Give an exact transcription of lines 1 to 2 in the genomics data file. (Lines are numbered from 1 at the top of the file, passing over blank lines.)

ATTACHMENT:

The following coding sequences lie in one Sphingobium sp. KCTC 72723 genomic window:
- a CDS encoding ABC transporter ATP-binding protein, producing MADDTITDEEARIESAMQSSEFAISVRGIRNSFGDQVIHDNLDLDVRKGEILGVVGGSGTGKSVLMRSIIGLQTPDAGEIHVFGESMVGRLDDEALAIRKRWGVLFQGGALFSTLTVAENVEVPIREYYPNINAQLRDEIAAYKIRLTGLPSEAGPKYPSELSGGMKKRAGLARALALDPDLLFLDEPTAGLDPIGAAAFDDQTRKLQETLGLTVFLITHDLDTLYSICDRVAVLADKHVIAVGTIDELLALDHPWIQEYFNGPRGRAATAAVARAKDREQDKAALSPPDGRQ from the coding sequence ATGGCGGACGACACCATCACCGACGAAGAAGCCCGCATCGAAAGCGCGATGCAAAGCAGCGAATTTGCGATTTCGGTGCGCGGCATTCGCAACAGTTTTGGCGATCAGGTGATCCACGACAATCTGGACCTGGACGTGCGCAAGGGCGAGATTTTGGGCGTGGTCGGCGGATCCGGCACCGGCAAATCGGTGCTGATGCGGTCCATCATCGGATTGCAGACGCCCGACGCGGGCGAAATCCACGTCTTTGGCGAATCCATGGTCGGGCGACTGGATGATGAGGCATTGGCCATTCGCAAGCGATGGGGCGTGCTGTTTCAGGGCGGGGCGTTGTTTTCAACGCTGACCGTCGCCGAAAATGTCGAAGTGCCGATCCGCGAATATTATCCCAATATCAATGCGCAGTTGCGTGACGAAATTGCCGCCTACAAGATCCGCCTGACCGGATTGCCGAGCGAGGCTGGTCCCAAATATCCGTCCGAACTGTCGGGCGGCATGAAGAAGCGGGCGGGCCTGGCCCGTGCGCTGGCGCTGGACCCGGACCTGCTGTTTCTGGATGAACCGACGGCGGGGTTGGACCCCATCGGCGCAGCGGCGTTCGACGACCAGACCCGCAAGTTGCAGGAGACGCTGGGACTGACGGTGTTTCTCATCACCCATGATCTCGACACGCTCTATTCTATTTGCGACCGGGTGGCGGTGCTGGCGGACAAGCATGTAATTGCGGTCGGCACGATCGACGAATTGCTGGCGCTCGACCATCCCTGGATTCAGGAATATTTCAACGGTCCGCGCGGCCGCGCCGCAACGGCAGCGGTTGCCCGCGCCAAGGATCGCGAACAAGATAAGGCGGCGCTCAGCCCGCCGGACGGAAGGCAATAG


The following coding sequences lie in one Sphingobium sp. KCTC 72723 genomic window:
- a CDS encoding ABC transporter ATP-binding protein, producing MADDTITDEEARIESAMQSSEFAISVRGIRNSFGDQVIHDNLDLDVRKGEILGVVGGSGTGKSVLMRSIIGLQTPDAGEIHVFGESMVGRLDDEALAIRKRWGVLFQGGALFSTLTVAENVEVPIREYYPNINAQLRDEIAAYKIRLTGLPSEAGPKYPSELSGGMKKRAGLARALALDPDLLFLDEPTAGLDPIGAAAFDDQTRKLQETLGLTVFLITHDLDTLYSICDRVAVLADKHVIAVGTIDELLALDHPWIQEYFNGPRGRAATAAVARAKDREQDKAALSPPDGRQ from the coding sequence ATGGCGGACGACACCATCACCGACGAAGAAGCCCGCATCGAAAGCGCGATGCAAAGCAGCGAATTTGCGATTTCGGTGCGCGGCATTCGCAACAGTTTTGGCGATCAGGTGATCCACGACAATCTGGACCTGGACGTGCGCAAGGGCGAGATTTTGGGCGTGGTCGGCGGATCCGGCACCGGCAAATCGGTGCTGATGCGGTCCATCATCGGATTGCAGACGCCCGACGCGGGCGAAATCCACGTCTTTGGCGAATCCATGGTCGGGCGACTGGATGATGAGGCATTGGCCATTCGCAAGCGATGGGGCGTGCTGTTTCAGGGCGGGGCGTTGTTTTCAACGCTGACCGTCGCCGAAAATGTCGAAGTGCCGATCCGCGAATATTATCCCAATATCAATGCGCAGTTGCGTGACGAAATTGCCGCCTACAAGATCCGCCTGACCGGATTGCCGAGCGAGGCTGGTCCCAAATATCCGTCCGAACTGTCGGGCGGCATGAAGAAGCGGGCGGGCCTGGCCCGTGCGCTGGCGCTGGACCCGGACCTGCTGTTTCTGGATGAACCGACGGCGGGGTTGGACCCCATCGGCGCAGCGGCGTTCGACGACCAGACCCGCAAGTTGCAGGAGACGCTGGGACTGACGGTGTTTCTCATCACCCATGATCTCGACACGCTCTATTCTATTTGCGACCGGGTGGCGGTGCTGGCGGACAAGCATGTAATTGCGGTCGGCACGATCGACGAATTGCTGGCGCTCGACCATCCCTGGATTCAGGAATATTTCAACGGTCCGCGCGGCCGCGCCGCAACGGCAGCGGTTGCCCGCGCCAAGGATCGCGAACAAGATAAGGCGGCGCTCAGCCCGCCGGACGGAAGGCAATAG